Don’t Over-Analyze the Poop

My name is Lisa and I am a recovering Over-Analyzer.


It all started a lifetime ago as a Compliance Officer.  It wasn’t my fault, really.  I had the natural inclination to analyze and view a situation from different perspectives but that first foray into the financial industry flipped the switch and it took on a life of its own.


It was imperative that I be able to review transactions, situations, statements and inquiries quickly and from all sides.  I had to be able to play the “what if” game to protect and counter possible negative actions and effects.


I was depended upon for taking anything someone said and translating it into a “it could mean this or it could mean that” and plan appropriate actions from there.


It made me damn good at my job.


As I continued along my journey within the financial industry my skills were honed, the over-analyzer continued to grow and became even more prevalent – it started seeping into my personal life.


I had a divorce and my son grew into his teenage years – the over-analyzer served me well.


Owning my own business and being a coach for those looking to secure a position or move along their career path it continues to serve me well.  I am able to play devil’s advocate for my clients which enables them to fine tune their message and value.


I am able to take a statement or unconscious body movement and give the possible translation options to my clients helping them understand their communication and more importantly how to move forward in a clear and direct manner.


It makes me damn good at what I do.


The problem surfaced when I realized that I was unconsciously over-analyzing everything.  Oh, I mean everything.  Trust me kids, when you start analyzing the actions of your dogs you have crossed a line.


My dog did not poop in the house because he was plotting some revenge against me or marking territory against the others – nope, he pooped because when he was outside five minutes earlier he simply forgot.


Yes, I have two dogs that I have to remind them, every morning, to go poop outside before they come back in.  They forget.  Seriously.  I am not making this up.


Every morning they run out to the backyard, pee, then run back up to the door all happy, tail-wagging and proud.  I look at them while pointing out to the yard and say, “Go poop.”  Off they go, run to the back yard, do their business and run back up to the door all happy, tail-wagging and proud again.  They forget to poop.  Every morning I swear I hear neighbors laughing at me.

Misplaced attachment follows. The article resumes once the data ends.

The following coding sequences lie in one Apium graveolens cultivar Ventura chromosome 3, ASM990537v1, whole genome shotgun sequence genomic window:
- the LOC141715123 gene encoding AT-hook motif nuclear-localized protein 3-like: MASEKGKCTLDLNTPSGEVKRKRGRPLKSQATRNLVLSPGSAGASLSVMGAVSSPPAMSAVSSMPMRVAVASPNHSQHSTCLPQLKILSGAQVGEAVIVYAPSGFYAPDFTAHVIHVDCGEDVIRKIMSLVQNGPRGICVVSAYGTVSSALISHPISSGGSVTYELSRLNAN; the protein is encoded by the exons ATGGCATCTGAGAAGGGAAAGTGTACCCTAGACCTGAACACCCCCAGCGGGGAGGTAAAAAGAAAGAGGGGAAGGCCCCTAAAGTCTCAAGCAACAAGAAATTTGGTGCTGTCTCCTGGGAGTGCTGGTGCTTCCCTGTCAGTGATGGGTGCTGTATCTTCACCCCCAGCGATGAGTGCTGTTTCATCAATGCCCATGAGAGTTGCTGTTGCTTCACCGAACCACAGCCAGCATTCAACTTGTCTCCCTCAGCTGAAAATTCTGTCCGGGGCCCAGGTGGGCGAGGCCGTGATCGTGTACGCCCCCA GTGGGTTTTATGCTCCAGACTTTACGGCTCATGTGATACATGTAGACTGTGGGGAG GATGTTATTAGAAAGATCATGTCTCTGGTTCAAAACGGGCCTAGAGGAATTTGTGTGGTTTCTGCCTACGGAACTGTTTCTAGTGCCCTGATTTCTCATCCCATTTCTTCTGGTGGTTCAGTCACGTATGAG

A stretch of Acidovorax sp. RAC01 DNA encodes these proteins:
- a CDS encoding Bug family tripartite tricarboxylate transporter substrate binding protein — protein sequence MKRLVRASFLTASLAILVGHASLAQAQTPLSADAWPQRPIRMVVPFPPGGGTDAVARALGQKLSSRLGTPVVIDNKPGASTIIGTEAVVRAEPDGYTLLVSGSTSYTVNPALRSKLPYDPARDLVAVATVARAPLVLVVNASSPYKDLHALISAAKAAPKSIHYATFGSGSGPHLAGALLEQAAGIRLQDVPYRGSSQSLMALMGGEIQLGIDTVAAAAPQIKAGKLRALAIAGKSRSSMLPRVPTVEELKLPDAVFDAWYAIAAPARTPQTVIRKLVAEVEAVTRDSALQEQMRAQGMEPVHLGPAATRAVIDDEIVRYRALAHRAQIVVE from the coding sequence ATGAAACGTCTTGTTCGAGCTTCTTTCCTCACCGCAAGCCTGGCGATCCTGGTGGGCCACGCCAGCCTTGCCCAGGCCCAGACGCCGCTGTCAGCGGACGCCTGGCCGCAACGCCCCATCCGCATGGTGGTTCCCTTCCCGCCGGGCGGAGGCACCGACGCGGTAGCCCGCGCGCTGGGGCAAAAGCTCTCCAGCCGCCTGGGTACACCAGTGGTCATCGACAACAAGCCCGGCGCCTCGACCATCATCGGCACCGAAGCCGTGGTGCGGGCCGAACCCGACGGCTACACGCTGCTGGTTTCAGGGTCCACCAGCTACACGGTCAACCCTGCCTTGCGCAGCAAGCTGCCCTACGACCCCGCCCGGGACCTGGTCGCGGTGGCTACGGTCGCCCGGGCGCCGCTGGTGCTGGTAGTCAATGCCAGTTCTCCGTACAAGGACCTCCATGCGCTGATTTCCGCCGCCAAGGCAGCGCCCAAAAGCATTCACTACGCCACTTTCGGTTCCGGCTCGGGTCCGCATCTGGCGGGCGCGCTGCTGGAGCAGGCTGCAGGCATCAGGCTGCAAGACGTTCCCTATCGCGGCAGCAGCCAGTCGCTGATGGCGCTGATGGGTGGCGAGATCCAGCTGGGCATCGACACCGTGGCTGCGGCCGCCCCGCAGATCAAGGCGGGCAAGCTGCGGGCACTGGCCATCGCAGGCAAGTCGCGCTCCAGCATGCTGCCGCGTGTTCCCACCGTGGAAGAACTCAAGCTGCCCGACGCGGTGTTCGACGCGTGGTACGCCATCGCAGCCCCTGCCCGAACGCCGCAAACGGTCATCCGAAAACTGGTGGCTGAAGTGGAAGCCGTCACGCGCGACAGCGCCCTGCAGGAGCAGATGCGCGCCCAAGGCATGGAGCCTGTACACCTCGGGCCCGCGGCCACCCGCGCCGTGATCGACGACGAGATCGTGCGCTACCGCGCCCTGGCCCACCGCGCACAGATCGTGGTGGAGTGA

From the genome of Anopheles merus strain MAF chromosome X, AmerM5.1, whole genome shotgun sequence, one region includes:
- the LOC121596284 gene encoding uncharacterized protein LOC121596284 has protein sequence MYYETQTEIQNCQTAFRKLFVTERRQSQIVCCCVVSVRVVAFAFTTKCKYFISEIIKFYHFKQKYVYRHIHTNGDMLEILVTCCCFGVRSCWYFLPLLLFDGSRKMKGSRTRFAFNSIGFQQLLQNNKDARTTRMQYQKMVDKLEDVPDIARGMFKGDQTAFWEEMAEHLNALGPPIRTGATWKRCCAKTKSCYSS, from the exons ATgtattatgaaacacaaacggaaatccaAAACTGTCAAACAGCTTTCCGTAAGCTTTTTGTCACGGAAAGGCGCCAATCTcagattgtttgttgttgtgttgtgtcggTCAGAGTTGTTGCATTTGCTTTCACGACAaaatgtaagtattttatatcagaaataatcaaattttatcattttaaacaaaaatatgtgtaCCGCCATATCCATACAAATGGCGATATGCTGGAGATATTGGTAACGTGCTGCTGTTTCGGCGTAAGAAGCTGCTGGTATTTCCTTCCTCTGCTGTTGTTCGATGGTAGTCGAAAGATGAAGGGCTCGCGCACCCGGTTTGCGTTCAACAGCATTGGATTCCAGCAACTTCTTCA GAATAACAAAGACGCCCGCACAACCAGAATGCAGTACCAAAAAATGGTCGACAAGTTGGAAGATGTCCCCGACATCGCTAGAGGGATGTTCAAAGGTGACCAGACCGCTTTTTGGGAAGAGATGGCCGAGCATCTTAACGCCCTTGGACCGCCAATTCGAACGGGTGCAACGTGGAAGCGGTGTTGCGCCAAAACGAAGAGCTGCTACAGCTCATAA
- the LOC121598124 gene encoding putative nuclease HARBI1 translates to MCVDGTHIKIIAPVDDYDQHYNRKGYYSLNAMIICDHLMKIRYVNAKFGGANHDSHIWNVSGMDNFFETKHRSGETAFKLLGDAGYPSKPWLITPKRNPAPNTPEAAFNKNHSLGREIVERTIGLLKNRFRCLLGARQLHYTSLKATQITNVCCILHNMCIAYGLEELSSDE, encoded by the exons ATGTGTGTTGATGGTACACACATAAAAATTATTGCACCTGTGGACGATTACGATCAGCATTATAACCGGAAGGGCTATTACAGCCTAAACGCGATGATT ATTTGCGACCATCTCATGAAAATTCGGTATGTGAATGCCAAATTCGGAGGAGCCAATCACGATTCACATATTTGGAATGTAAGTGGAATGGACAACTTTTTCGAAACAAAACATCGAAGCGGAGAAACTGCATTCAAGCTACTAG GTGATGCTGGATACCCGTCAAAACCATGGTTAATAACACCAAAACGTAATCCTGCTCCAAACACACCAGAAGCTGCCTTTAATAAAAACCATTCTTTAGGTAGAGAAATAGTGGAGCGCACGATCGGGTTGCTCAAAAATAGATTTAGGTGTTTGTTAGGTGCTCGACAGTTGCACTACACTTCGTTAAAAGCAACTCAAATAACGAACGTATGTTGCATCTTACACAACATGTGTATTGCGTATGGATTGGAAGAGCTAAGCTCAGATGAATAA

When the over-analyzer was first released it was a tool which helped protect my brokers and my office.  It was a defense mechanism.  I could be prepared for worst-case scenarios and  make sure everyone came out unscathed.  Somewhere along the way it was adopted into my personal life as that same defense mechanism.


The problem I realized when I was analyzing the pooping actions of my dog was that it prevented me from living in the moment, seeing the positives and enjoy the flow.  Just clean up the stupid poop and move on.


Now I don’t worry about people’s actions and what if’s.  I take it at face value, in the moment, it is what it is and move on.  It has been incredibly freeing, let me tell you.


And after years and years of employing over-analyzing I think I have earned the right or ability to be able to tell others – stop doing it.


Okay, I don’t know if I have exactly earned the right; however since I realize that I am a recovering over-analyzer and see the benefits of completely not analyzing I’m claiming the right.


When you are in the transition process and an event or non-event happens do not over-analyze it just go with your gut and the flow.


Example 1: You applied for the job but did not hear back and it has been a week – do you contact them?

Over-analyzing: Maybe you haven’t heard because they are not interested so maybe you shouldn’t.  Maybe you haven’t heard because they are completely inundated with resumes so maybe they haven’t even read yours so you could be bugging them before they even know who you are so you shouldn’t contact them.  Or…see how it can be exhausting.

Gut: Yes, contact them, the worst thing they can do is say “bug off”.


Example 2: You had an interview now what?

Over-analyzing: I think I should send a thank you note; however, I don’t know what to say.  I don’t know if they are considering me or how I did in the interview, I think I messed up, maybe I should correct what I said, what if they didn’t like me – would this look like a suck up move….

Gut: Send a professional thank you note thanking them for their time, re-iterate your interest in the position giving reference to ahigh   pointin the interview and close by telling them you look forward to speaking with them soon. Move on.


You cannot be responsible for the actions of others, hell sometimes people aren’t even responsible for their own actions so why should you own it?


Go with your gut with what is presented at that time, act in a manner which you feel is appropriate and move on.  Life is so much easier, stress free and less poop.



Lisa K. McDonald, CPRW

Career Coach-Strategist

Certified Professional Resume Writer

Career Polish, Inc.

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